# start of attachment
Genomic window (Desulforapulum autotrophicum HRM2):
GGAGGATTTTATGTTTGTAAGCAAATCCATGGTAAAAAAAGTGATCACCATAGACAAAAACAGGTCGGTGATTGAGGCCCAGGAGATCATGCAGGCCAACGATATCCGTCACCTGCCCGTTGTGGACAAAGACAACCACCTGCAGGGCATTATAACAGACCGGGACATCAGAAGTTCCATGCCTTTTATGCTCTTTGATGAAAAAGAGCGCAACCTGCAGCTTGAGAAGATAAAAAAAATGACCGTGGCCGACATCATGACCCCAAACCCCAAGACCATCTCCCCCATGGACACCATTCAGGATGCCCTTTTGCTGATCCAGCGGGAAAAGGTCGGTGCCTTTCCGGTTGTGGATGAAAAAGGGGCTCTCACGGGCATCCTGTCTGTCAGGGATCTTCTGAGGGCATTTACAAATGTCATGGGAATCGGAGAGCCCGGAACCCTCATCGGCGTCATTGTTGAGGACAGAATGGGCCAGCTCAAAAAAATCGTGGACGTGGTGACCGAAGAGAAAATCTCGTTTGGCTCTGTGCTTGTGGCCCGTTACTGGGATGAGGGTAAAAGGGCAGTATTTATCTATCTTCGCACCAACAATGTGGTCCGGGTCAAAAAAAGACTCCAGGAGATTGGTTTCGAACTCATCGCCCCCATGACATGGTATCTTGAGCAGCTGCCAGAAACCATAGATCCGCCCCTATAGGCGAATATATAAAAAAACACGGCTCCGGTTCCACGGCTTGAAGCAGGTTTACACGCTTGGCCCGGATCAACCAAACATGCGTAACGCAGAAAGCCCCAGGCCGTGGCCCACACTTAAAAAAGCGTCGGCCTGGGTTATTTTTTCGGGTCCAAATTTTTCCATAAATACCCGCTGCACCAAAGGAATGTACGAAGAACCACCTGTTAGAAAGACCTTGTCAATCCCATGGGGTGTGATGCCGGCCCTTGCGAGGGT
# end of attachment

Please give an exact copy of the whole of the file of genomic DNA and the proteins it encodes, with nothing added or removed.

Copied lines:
Genomic window (Desulforapulum autotrophicum HRM2):
GGAGGATTTTATGTTTGTAAGCAAATCCATGGTAAAAAAAGTGATCACCATAGACAAAAACAGGTCGGTGATTGAGGCCCAGGAGATCATGCAGGCCAACGATATCCGTCACCTGCCCGTTGTGGACAAAGACAACCACCTGCAGGGCATTATAACAGACCGGGACATCAGAAGTTCCATGCCTTTTATGCTCTTTGATGAAAAAGAGCGCAACCTGCAGCTTGAGAAGATAAAAAAAATGACCGTGGCCGACATCATGACCCCAAACCCCAAGACCATCTCCCCCATGGACACCATTCAGGATGCCCTTTTGCTGATCCAGCGGGAAAAGGTCGGTGCCTTTCCGGTTGTGGATGAAAAAGGGGCTCTCACGGGCATCCTGTCTGTCAGGGATCTTCTGAGGGCATTTACAAATGTCATGGGAATCGGAGAGCCCGGAACCCTCATCGGCGTCATTGTTGAGGACAGAATGGGCCAGCTCAAAAAAATCGTGGACGTGGTGACCGAAGAGAAAATCTCGTTTGGCTCTGTGCTTGTGGCCCGTTACTGGGATGAGGGTAAAAGGGCAGTATTTATCTATCTTCGCACCAACAATGTGGTCCGGGTCAAAAAAAGACTCCAGGAGATTGGTTTCGAACTCATCGCCCCCATGACATGGTATCTTGAGCAGCTGCCAGAAACCATAGATCCGCCCCTATAGGCGAATATATAAAAAAACACGGCTCCGGTTCCACGGCTTGAAGCAGGTTTACACGCTTGGCCCGGATCAACCAAACATGCGTAACGCAGAAAGCCCCAGGCCGTGGCCCACACTTAAAAAAGCGTCGGCCTGGGTTATTTTTTCGGGTCCAAATTTTTCCATAAATACCCGCTGCACCAAAGGAATGTACGAAGAACCACCTGTTAGAAAGACCTTGTCAATCCCATGGGGTGTGATGCCGGCCCTTGCGAGGGT